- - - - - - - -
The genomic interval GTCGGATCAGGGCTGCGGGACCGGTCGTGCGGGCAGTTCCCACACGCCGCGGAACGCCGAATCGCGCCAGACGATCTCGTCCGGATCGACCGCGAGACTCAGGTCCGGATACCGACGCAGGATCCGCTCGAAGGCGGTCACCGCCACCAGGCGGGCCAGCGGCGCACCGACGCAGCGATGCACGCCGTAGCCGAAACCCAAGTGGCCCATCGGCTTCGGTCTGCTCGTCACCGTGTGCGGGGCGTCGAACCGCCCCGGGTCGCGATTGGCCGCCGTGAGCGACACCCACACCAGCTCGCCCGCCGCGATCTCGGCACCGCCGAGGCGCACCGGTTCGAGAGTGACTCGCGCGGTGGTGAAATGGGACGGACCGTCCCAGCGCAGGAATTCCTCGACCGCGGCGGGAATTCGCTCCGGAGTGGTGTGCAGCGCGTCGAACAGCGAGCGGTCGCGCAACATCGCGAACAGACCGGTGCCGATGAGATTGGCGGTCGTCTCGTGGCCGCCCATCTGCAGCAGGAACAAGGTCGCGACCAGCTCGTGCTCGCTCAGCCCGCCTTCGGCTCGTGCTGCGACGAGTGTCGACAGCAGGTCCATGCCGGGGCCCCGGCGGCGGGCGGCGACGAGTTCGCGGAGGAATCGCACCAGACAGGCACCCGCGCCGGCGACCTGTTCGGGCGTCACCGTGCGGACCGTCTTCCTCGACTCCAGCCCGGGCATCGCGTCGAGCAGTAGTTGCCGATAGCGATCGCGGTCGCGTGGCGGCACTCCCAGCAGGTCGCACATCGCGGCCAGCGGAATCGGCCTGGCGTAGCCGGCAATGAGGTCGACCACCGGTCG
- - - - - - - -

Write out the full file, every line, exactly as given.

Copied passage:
The genomic interval GTCGGATCAGGGCTGCGGGACCGGTCGTGCGGGCAGTTCCCACACGCCGCGGAACGCCGAATCGCGCCAGACGATCTCGTCCGGATCGACCGCGAGACTCAGGTCCGGATACCGACGCAGGATCCGCTCGAAGGCGGTCACCGCCACCAGGCGGGCCAGCGGCGCACCGACGCAGCGATGCACGCCGTAGCCGAAACCCAAGTGGCCCATCGGCTTCGGTCTGCTCGTCACCGTGTGCGGGGCGTCGAACCGCCCCGGGTCGCGATTGGCCGCCGTGAGCGACACCCACACCAGCTCGCCCGCCGCGATCTCGGCACCGCCGAGGCGCACCGGTTCGAGAGTGACTCGCGCGGTGGTGAAATGGGACGGACCGTCCCAGCGCAGGAATTCCTCGACCGCGGCGGGAATTCGCTCCGGAGTGGTGTGCAGCGCGTCGAACAGCGAGCGGTCGCGCAACATCGCGAACAGACCGGTGCCGATGAGATTGGCGGTCGTCTCGTGGCCGCCCATCTGCAGCAGGAACAAGGTCGCGACCAGCTCGTGCTCGCTCAGCCCGCCTTCGGCTCGTGCTGCGACGAGTGTCGACAGCAGGTCCATGCCGGGGCCCCGGCGGCGGGCGGCGACGAGTTCGCGGAGGAATCGCACCAGACAGGCACCCGCGCCGGCGACCTGTTCGGGCGTCACCGTGCGGACCGTCTTCCTCGACTCCAGCCCGGGCATCGCGTCGAGCAGTAGTTGCCGATAGCGATCGCGGTCGCGTGGCGGCACTCCCAGCAGGTCGCACATCGCGGCCAGCGGAATCGGCCTGGCGTAGCCGGCAATGAGGTCGACCACCGGTCG